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Supercross 250 West champion RJ Hampshire: 2024 is the year of 24

After 11 years riding primarily in the 250 class, RJ Hampshire, 28, finished second in the 2024 Monster Energy Supercross season finale in Salt Lake City, Utah, to earn his first divisional championship.

The title was long in the making, but Hampshire believes the best is yet to come on his No. 24 Factory Husqvarna.

“Everybody has their own story, and I was determined to write my own and have a championship,” Hampshire said in the post-race news conference following the Salt Lake race. “To be a part of that is truly special. I’ve had so many ups, so many downs, and still people believed in me.

“I’ve always worked hard my entire life and just to be in this position, to have the team. My group’s small, but the best guys I could ask for, and that goes to show it definitely plays a big role in my results and how I am each weekend.”

Jett Lawrence remains perfect with three 450 titles and three attempts, but the season was not without challenges.

Hampshire finished second in the past two Supercross championship seasons.

Only one rider stood in his way, and the hindsight provided since then indicates there is no shame in finishing runner-up. Hampshire finished 34 points behind Jett Lawrence in the 2022 250 East championship. Last year, he was 37 points off the mark to that same rider in the Western division. After winning his fourth consecutive 250 title, Lawrence went on to win all three 450 championships of which he’s been.

Without Lawrence in the field this season, competition for the top spot was fierce. Hampshire entered the Salt Lake City race tied in the 250 West standings with Levi Kitchen, essentially making this a winner-take-all scenario. Hampshire didn’t need the victory; he only needed to finish ahead of Kitchen.

The Year of the 24

Hampshire determined midweek he would roll off the hauler as the fastest rider in the East / West Showdown. He was quickest in qualification as Kitchen struggled, but when his competition found sudden speed in their heat, Hampshire took notice.

Hampshire finished second in the West heat but allowed Kitchen to get a slightly better gate pick.

Still confident in his speed, Hampshire now knew he needed a good start — or at least one better than Kitchen. Hampshire finished Lap 1 in fourth. Kitchen was eighth.

Content to keep Kitchen behind him, Hampshire found a safe place to ride behind Nick Romano and Jordan Smith. Romano dropped out of contention for a podium on Lap 4.

Haiden Deegan: “Controversy like the incidents this year, just builds character. I just turned 18; I’m still building as a character.”

“I took a look up and saw we had six minutes left,” Hampshire said. “I knew where Levi was, and I was fine; I could click these off, no problem, and was just marking my spot. Knew where he was, knew where I needed to be. I changed some lines to not risk what I was doing. The long rhythm, inside, double whoops — I was going fast, going three-three-three.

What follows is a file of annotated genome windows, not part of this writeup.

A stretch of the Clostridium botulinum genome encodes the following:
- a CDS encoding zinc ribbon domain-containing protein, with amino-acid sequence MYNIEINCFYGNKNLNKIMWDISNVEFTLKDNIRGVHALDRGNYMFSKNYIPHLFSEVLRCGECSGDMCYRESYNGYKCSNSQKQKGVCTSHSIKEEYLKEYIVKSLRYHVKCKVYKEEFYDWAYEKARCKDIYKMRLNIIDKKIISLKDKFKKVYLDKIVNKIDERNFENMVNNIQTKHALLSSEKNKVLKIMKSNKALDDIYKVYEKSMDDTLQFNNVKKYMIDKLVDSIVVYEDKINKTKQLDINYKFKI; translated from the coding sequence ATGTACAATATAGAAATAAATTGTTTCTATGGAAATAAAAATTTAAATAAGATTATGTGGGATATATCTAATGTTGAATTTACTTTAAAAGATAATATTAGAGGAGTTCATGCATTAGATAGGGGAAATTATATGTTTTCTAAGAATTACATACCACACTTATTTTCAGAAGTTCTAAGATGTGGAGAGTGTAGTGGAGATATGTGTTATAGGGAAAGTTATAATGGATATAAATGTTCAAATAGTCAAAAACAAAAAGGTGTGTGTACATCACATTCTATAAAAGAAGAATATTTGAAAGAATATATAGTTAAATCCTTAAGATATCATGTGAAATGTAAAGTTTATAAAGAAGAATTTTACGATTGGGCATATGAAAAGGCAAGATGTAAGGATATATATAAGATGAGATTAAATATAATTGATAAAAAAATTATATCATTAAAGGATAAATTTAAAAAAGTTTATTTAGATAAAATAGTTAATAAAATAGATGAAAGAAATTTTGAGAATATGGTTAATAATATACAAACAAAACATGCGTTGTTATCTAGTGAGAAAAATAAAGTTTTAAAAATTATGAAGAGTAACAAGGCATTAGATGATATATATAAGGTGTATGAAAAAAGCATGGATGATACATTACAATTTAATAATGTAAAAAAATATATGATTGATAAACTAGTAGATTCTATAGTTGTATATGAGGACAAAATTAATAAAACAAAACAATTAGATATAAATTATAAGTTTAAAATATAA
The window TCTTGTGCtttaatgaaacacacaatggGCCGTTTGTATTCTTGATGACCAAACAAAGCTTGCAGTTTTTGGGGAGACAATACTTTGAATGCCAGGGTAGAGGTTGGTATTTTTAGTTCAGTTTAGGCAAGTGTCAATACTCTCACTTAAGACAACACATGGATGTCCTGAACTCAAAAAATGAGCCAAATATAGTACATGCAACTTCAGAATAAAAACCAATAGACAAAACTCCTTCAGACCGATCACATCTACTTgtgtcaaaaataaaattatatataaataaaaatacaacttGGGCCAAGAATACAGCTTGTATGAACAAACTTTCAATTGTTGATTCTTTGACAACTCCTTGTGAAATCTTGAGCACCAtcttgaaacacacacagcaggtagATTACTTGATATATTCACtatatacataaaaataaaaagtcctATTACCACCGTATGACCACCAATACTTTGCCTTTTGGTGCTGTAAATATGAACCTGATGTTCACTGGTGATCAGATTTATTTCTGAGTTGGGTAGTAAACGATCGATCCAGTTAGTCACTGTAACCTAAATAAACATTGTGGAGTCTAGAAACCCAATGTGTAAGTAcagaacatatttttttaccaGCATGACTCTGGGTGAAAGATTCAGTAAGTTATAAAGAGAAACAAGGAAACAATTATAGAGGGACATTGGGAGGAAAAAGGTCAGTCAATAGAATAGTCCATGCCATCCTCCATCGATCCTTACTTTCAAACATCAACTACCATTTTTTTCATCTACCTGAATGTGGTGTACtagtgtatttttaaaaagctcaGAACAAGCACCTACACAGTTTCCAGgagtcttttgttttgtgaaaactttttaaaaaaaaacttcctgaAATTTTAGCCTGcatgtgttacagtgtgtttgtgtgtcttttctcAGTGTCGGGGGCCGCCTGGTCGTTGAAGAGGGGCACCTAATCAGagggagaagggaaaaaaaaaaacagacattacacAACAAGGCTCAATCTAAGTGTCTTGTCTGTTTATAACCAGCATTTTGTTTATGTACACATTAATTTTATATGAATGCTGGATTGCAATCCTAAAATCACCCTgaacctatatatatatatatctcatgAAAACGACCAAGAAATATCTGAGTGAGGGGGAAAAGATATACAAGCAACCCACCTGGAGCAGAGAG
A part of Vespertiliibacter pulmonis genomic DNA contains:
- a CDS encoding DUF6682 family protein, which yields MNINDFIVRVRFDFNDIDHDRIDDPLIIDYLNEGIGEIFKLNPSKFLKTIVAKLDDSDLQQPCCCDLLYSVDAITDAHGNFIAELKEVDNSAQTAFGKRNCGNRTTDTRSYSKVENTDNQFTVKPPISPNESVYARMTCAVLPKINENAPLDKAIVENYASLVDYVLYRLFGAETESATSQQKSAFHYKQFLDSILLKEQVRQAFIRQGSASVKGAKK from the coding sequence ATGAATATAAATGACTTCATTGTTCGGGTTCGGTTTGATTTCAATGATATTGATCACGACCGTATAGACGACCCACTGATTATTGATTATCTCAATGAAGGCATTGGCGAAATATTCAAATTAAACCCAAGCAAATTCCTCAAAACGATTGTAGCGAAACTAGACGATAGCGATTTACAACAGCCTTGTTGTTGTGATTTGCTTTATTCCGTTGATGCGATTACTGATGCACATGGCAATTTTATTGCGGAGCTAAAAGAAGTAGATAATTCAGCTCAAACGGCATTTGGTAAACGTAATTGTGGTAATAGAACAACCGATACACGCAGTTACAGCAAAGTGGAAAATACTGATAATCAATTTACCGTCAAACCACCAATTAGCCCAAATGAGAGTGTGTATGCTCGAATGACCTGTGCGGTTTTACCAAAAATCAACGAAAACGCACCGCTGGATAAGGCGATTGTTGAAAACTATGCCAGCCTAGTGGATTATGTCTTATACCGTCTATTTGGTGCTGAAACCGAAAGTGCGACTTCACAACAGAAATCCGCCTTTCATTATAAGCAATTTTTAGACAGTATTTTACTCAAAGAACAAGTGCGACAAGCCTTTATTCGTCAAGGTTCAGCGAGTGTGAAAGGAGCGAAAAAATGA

“And then once [Smith] went down late and [Haiden Deegan] was there, I started catching him, and then I was like, ‘Dude, go! I don’t want to win this; just go! Stay away from me.’ And he was getting sketchy in the whoops ... I was trying to stay as far away from him as I could. Then he hit a Tuff Blox with like two to go, and it was way too close for comfort.”

Hampshire closed within a comfortable distance of Deegan and finished 0.802 seconds behind the race winner. Kitchen was four seconds further back, handing Hampshire the title.

The focus shifts to the Pro Motocross outdoor season, which kicks off at Fox Raceway in Pala, California, on May 25, 2024.

Hampshire is determined to make this the ‘Year of the 24.’

He will need to find some additional speed to sweep the titles. Hampshire has finished in the top 10 in the last six Motocross seasons on a 250. Four of these have been top-five results, but he has not yet finished better than fourth.

Jalek Swoll was two laps away from giving Triumph Motorcycles their first podium in the Monster Energy Supercross series until he crashed with Seth Hammaker in Philadelphia.

“I feel really good on my bike,” Hampshire said about his upcoming outdoor effort. “I know I have a really good setting to just jump on.

“I’d love to fight for a title here in the outdoors, and I believe I can. I can be the guy in outdoors also. I said at the beginning of the year 2024 is going to be for the 24, so I’m going to try and do that for outdoors also.”

Winning a 250 Motocross title is important when considering what Hampshire’s likely trajectory includes. Having won a 250 Supercross title, he has only one year to defend before moving to the 450 division. If Hampshire has his way, and he thinks he will, the 2023 250 West champion will defend his title next year and then move to 450s full-time beginning with the 2025 Motocross season.

Still shy of his 30th birthday, a 450 career will have been a long time in the making, but change will come.

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